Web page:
The Opposite of Wine – Course 105 Wines of the Iberian Peninsula

It was about this time that I deleted my wine database. You know, the one with all of the learning objectives, tasting notes, lists of wine regions and their important characteristics. I’m a computer professional. I’m pretty good about backing things up. In 10 years of work I’ve never lost something that I couldn’t retrieve at least some semblance of a backup of. Not this. Poof – gone.

My student neurosis hit an interesting juncture here. Sitting deflated, exhausted before my mocking screen I weighed my options. I could truly freak out and send my lap top out to somebody who would (after 4-500$) possibly be able to retrieve my data – I had already tried all of my own recovery software. I could start from scratch, re-enter everything – not sleep for several nights. Or I could just let it go. I decided it was fate – computer and wine will not mix, at least for now. Perhaps this is best. Just me and my pencils and cards. OK, now on to these Iberians.

You might be asking yourself, where is Iber and why are we just concerned with the Peninsula? If so then you probably had a public school education like me. The Iberian Peninsula is a region containing (among other countries) Spain and Portugal. These countries have a long history of contributing to the enjoyment and alcoholism of Europeans. Julia Child owes the pickled state of her interred liver to the people of Spain.

There were many interesting, somewhat “rustic” wines to be had from both of these regions. Unfortunately I’ve got the Sherry/Port bug that seems to hit some of us as we get older. All I can remember is holding an Oloroso Sherry that looked blacker than bong water that had been laying around since the 60’s. Perhaps I was drinking the charred remains of ancient Jerez peasants. Whatever it was it tasted great. (Homer Simpson sound effect) “aughaughlmmmmmmm charred peasant bong water.”

In this course I learned to appreciate oxidation. If you’re not familiar with wine, oxidation is what is happening to that bottle of vintage port you opened last year but only drank a little of. Oxidation occurs when wine is exposed to air for an extended period of time. Some wine is deliberately oxidized. Most oxidization happens because you don’t drink enough, or restaurants can’t sell enough.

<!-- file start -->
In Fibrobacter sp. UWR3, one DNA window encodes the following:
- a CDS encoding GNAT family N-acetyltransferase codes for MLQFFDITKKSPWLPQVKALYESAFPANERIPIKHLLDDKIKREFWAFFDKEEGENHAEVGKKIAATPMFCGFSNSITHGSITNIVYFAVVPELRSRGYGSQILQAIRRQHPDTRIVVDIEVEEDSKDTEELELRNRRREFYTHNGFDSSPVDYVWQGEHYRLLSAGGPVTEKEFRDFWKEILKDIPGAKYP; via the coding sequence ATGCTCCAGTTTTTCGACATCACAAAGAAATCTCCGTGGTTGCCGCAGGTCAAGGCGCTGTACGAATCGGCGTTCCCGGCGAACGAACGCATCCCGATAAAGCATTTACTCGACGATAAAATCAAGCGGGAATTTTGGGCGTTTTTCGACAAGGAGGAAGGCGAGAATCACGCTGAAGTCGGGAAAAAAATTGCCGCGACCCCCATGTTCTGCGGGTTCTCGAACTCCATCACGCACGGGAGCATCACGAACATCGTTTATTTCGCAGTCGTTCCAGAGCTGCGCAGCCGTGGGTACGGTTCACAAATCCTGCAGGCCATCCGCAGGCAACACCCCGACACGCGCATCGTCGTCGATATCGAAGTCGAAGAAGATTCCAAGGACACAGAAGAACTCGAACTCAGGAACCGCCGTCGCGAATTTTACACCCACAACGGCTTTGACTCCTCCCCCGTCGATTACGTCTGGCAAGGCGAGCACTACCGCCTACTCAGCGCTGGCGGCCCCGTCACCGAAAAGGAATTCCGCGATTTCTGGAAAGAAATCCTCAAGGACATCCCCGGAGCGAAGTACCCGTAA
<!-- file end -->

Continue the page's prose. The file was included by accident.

When you think about it, buying wine by the glass is a bit of a risky proposition – especially when it comes to port or sherry. Wine that has been allowed the dignified process of being intentionally oxidized by professionals in a beautiful oak barrel develops a rich, nutty character that can enhance a sweet, fortified wine. Wine that sat out in the sun without a cork in it for a few days tastes like crap. Many bartenders are under the mistaken impression that all port and sherry are already deliberately oxidized and therefore able to maintain their original flavor weeks after having been opened. Since port and sherry don’t always sell well, you can bet that non-oxidized vintage port you got a glass of has spent the last month enjoying the sun and smells oddly like bartender sweat.

Other glasses of wine you have purchased while out dining might also have spend some time sunning themselves. One good way to tell might be to suck on an old plastic lid and then taste the wine. If they taste pretty much the same then there’s a good chance your wine is oxidized.
Those Iberians are OK with me. There’s some interesting potential for affordable wines and they really know how to make us gringos slaves to sweet high alcohol beverages.

* Much of British Imperialism could be discussed from the perspective of alcohol.
* LBV port is an interesting rout to go, if you’re not into oxidation but are rightly wary of vintage by the glass.
* Flor is a yeasty fungal disease that is a tasty flavor additive of sorts. Try it on popcorn!

previous chapter: “14 Wines Of Italy” ~ next chapter: “106 Wines Of Germany”

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